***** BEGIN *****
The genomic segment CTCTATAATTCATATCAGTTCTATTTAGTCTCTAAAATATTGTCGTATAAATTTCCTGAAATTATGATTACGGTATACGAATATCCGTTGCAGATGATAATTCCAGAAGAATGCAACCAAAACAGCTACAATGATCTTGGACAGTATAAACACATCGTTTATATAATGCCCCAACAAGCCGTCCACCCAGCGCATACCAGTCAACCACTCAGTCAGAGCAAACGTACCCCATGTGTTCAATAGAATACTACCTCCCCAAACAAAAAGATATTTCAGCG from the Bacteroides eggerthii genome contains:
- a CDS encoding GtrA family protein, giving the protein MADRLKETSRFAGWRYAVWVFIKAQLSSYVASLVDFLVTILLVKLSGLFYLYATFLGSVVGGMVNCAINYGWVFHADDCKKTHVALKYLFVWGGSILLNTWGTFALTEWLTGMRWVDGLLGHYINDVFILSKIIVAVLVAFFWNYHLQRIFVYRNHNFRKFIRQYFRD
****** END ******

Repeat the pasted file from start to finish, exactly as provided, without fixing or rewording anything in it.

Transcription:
The genomic segment CTCTATAATTCATATCAGTTCTATTTAGTCTCTAAAATATTGTCGTATAAATTTCCTGAAATTATGATTACGGTATACGAATATCCGTTGCAGATGATAATTCCAGAAGAATGCAACCAAAACAGCTACAATGATCTTGGACAGTATAAACACATCGTTTATATAATGCCCCAACAAGCCGTCCACCCAGCGCATACCAGTCAACCACTCAGTCAGAGCAAACGTACCCCATGTGTTCAATAGAATACTACCTCCCCAAACAAAAAGATATTTCAGCG from the Bacteroides eggerthii genome contains:
- a CDS encoding GtrA family protein, giving the protein MADRLKETSRFAGWRYAVWVFIKAQLSSYVASLVDFLVTILLVKLSGLFYLYATFLGSVVGGMVNCAINYGWVFHADDCKKTHVALKYLFVWGGSILLNTWGTFALTEWLTGMRWVDGLLGHYINDVFILSKIIVAVLVAFFWNYHLQRIFVYRNHNFRKFIRQYFRD